Shamir Says Pollard's Fate Is No Concern of Israel
Thomas L. Friedman, Special to the New York Times - March 11, 1987
Prime Minister Yitzhak Shamir said today that the fate of Jonathan Jay Pollard, the former American naval intelligence analyst convicted of spying for Israel, was not something with which the Israeli Government has to concern itself.
Asked to comment on what Israel might do for Mr. Pollard, who was sentenced last week to life imprisonment for spying on behalf of Israel and is reported to have $200,000 in legal bills, Mr. Shamir said:
''The State of Israel has no connection with Pollard or his family. The State of Israel did not hire him and did not assign him espionage missions. Therefore, the situation of his family may be a human problem, or a moral problem, but not a problem with which the state, as such, has to concern itself.''
The Israeli Government position is that the Israeli officials and army officer who recruited and directed Mr. Pollard were acting without the knowledge of the Israeli leadership and that the state therefore has no obligations to the convicted spy.
Nonetheless, a group of apparently private Israeli citizens, calling itself Citizens for Pollard, took out a newspaper advertisement today that said: ''If the Israeli Government does not, then the citizens of Israel should give encouragemet and support to the Pollards. They need it and deserve it.''
The advertisement gave the numbers of two local bank accounts to which donations could be sent.
The 10 leading Likud and Labor ministers in the Cabinet are to meet Wednesday to consider whether to have an official inquiry into the Pollard affair. Mr. Shamir, Foreign Minister Shimon Peres and Defense Minister Yitzhak Rabin oppose any formal inquiry into what has been described as a ''rogue'' operation.
Mr. Peres and Mr. Shamir have agreed, however, to a demand by the chairman of the Defense and Foreign Affairs Committee of Parliament, Abba Eban, to have his committee question all of the officials involved in the Pollard affair. The questioning, which is to begin Thursday, is to be handled by the committee's top-secret intelligence subcommittee, and it will probably constitute the only independent Israeli examination of the affair. An Anti-American Strain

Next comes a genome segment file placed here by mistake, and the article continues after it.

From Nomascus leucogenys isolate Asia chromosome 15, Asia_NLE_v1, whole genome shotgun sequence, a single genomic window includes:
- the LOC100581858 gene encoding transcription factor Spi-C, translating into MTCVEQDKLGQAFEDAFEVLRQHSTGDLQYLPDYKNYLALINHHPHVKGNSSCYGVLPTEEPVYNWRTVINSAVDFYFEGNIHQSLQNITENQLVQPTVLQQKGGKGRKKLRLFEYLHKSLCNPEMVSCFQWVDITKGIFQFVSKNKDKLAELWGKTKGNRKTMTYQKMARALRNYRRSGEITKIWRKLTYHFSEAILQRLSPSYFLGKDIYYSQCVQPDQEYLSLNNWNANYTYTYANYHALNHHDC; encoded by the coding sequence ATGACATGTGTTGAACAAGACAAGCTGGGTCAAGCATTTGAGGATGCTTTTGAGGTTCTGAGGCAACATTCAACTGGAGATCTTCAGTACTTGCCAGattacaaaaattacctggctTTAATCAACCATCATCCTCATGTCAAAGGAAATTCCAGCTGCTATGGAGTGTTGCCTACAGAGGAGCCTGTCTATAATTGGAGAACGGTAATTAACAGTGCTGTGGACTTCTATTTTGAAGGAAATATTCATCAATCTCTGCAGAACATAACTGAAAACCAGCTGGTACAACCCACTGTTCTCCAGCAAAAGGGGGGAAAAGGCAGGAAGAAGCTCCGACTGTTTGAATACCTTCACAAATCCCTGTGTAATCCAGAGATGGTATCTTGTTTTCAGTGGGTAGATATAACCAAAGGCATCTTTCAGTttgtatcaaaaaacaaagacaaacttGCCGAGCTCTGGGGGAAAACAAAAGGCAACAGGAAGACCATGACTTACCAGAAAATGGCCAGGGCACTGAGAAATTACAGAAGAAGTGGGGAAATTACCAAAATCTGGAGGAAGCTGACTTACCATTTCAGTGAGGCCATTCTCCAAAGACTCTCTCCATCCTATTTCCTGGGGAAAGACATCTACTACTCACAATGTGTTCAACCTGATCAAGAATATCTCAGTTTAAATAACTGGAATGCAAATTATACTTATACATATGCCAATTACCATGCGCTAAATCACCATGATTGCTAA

''There is no need for a commission of inquiry,'' Mr. Shamir said. ''The problem is not to investigate what happened. Those who need not know should continue not knowing.''
Mr. Shamir's tough remarks reflect a certain anti-American sentiment that has been brewing here in the last few days. It is directed at both American Jews and the American Government, in response to their pressures on Israel to at least show contrition for the spying operation by punishing the Israeli officials involved.
The Minister of Industry and Trade, Ariel Sharon, said Monday that Israel should not submit to any American pressures over the Pollard affair.
Today, an open ''Letter to an American Friend'' by the political theorist Shlomo Avineri was published in The Jerusalem Post.
In the article, addressed to American Jews, Mr. Avineri noted that American Jewish spokesmen have been deeply upset by the Pollard affair and were quick to denounce it because of the sensitive issue of dual loyalties that it evokes. This, Mr. Avineri said, suggests that American Jews, despite all of their ''material success and intellectual achievements, may not be seen by non-Jews as being truly American.'' Doubts About U.S. Mr. Avineri, who is a member of the mainstream of the Labor Party, went on to say to American Jews: ''You always told us Israelis that America was different. Of course it is. But you still feel now as vulnerable as Soviet or Iranian Jews.''
''One Jewish spy and look how deeply you find yourself in 'galut,' '' he wrote, using a term for an insecure Diaspora mentality. ''You too have to be emancipated. For all its achievements and promise, America, it now evidently appears, may not be your Promised Land.''
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